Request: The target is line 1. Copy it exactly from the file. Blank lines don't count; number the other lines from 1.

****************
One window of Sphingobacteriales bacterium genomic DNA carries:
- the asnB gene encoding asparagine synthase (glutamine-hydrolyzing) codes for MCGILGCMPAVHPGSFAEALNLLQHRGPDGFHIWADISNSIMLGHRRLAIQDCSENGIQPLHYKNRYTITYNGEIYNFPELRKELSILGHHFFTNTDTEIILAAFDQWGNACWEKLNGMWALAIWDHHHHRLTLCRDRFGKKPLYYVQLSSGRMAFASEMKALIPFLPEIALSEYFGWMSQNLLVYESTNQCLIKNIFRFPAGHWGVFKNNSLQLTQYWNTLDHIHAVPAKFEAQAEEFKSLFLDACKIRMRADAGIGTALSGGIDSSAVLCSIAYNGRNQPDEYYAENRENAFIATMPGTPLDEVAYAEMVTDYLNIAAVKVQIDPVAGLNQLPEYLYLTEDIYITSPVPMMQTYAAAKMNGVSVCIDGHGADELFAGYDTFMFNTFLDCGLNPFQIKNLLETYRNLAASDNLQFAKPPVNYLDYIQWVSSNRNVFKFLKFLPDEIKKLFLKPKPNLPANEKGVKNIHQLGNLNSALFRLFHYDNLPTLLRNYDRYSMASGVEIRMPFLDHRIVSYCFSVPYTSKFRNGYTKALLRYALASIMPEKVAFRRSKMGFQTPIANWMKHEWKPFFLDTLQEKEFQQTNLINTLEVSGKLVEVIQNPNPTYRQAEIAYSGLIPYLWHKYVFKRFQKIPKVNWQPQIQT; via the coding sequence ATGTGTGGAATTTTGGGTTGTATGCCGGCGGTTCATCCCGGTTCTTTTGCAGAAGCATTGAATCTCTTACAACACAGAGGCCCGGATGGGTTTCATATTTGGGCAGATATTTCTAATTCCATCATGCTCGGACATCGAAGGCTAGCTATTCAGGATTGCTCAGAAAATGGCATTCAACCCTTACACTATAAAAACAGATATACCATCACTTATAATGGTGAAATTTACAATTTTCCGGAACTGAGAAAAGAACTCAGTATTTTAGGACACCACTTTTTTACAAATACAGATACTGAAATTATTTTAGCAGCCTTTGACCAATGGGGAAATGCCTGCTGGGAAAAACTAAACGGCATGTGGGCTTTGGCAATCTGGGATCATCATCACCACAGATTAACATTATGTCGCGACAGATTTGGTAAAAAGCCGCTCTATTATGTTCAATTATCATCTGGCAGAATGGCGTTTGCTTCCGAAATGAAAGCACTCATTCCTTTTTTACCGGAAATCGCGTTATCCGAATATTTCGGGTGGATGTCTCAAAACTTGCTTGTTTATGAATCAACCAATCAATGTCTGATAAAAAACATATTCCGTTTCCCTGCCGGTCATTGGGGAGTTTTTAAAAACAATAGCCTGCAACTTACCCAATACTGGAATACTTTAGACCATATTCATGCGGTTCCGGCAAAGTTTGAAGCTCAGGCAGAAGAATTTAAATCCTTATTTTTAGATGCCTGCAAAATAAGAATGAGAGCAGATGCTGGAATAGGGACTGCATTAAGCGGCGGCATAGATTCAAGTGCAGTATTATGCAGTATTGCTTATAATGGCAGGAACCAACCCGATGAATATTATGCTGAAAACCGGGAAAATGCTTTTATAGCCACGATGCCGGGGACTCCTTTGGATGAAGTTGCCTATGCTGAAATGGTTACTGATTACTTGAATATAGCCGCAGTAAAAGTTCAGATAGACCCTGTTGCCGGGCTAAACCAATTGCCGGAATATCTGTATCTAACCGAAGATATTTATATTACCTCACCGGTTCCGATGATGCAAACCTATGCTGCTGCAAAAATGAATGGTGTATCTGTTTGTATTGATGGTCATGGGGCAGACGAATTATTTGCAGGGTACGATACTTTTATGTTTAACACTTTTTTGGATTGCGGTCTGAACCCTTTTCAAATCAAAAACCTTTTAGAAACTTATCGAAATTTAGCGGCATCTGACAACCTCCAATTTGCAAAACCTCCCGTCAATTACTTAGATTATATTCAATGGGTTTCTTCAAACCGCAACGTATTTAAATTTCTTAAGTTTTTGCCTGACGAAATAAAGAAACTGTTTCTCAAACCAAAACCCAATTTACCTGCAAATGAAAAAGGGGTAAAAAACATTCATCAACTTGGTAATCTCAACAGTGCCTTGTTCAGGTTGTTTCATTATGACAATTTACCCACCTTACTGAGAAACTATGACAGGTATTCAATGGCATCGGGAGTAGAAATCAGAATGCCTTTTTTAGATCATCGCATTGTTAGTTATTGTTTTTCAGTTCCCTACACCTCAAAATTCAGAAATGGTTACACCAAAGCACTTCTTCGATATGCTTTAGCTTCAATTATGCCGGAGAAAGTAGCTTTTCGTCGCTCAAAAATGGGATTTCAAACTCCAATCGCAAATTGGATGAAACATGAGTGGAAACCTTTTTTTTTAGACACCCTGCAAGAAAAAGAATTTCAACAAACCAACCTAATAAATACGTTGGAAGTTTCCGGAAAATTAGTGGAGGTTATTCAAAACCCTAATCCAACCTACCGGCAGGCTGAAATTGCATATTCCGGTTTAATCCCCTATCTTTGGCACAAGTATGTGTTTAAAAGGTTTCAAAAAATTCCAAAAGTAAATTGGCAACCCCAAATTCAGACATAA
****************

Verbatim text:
One window of Sphingobacteriales bacterium genomic DNA carries: